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Ballads In B&w

August 16, 1987

The reason that pop ballads are more successfully performed by black artists, in general, as opposed to white artists is that there simply isn't enough good and fresh material being written these days ("Pop Ballads: What's Race Got to Do With It?," Connie Johnson, Aug. 2).

Pop ballads, in particular, seem to rely on the same old chord progression formulas, accompanying a melody that all too often sounds recycled as well. Additionally, the production values and the arrangement on a pop ballad have to be restrained enough so as not to totally upstage the singer. Thus, the performance becomes more critical, demanding much more from the raw vocal.

R&B artists, therefore, sell more pop ballad records because there's much more room (and more of a need) to show off vocally. A Whitney Houston or a Luther Vandross, for example, don't just sing the song's melody verbatim from the songwriter's original lead sheet, but usually offer a more dynamic interpretation technically, often embellishing that melody quite a bit more than do most of their white counterparts.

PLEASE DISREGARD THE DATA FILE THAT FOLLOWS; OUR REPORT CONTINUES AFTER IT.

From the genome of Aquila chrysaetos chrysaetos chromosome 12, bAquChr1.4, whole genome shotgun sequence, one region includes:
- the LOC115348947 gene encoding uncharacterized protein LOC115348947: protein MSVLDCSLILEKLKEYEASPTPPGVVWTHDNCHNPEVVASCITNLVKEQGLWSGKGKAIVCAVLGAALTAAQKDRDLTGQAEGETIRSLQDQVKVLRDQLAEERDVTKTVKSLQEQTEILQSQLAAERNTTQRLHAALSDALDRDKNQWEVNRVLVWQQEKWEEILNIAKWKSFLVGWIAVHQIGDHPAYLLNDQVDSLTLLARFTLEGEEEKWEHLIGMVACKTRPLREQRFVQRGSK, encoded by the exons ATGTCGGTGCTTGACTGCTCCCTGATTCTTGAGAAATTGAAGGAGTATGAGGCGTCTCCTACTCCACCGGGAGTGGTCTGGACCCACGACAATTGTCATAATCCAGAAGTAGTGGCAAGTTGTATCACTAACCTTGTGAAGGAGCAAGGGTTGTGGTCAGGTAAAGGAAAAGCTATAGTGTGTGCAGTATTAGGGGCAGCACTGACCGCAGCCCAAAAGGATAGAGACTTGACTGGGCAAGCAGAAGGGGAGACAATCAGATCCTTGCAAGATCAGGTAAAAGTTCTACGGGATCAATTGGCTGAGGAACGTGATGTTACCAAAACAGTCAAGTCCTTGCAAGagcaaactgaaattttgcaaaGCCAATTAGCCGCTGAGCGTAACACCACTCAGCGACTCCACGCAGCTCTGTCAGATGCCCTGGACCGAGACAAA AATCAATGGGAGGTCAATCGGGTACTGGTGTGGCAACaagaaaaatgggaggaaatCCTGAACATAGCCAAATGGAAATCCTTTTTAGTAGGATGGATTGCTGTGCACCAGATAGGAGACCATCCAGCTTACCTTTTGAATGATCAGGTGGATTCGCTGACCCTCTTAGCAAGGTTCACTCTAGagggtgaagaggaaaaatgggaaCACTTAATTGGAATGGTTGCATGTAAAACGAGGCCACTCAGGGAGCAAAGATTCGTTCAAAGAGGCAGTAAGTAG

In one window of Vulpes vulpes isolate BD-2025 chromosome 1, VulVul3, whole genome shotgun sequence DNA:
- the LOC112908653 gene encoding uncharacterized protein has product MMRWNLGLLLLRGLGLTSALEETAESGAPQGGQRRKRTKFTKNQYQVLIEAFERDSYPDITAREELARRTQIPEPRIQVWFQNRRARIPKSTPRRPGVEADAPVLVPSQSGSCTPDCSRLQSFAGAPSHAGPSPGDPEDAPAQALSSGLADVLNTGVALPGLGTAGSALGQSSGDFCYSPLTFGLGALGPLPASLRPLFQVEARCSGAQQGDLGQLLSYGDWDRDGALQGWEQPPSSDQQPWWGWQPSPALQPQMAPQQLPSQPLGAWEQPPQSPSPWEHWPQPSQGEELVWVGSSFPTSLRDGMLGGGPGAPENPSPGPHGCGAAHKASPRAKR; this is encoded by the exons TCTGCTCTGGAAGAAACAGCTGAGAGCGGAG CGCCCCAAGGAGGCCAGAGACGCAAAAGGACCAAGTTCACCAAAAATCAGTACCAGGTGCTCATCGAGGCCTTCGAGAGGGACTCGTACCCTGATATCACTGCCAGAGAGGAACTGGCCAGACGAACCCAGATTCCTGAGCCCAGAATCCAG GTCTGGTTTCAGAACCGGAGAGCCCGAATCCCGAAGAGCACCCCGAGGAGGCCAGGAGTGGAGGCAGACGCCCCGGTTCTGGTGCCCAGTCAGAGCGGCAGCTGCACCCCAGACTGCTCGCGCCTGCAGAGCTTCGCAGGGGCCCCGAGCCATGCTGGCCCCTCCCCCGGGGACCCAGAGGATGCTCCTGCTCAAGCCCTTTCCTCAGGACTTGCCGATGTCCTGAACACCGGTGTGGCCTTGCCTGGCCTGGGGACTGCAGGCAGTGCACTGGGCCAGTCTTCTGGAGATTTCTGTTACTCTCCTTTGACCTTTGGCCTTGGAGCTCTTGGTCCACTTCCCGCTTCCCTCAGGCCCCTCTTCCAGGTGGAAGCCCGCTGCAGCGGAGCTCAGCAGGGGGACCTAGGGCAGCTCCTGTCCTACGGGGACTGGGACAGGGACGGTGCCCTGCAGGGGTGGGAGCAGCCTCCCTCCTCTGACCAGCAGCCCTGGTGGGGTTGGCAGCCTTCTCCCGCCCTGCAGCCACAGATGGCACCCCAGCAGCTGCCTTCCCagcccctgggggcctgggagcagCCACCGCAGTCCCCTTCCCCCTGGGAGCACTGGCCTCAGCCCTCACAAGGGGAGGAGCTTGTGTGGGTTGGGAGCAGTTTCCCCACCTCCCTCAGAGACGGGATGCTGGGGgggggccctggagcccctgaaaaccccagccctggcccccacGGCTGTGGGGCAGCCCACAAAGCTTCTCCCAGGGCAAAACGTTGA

To put it more bluntly, black artists have got more soul, which comes in quite handy when one has to dress up an otherwise typical mediocre pop ballad.

The real question that Connie Johnson should have asked is: "Why is it that pop ballad material has become so weak and generic that only rhythm & blues artists can do enough with it vocally to sell it successfully?

ANDY CHUKERMAN

Los Angeles

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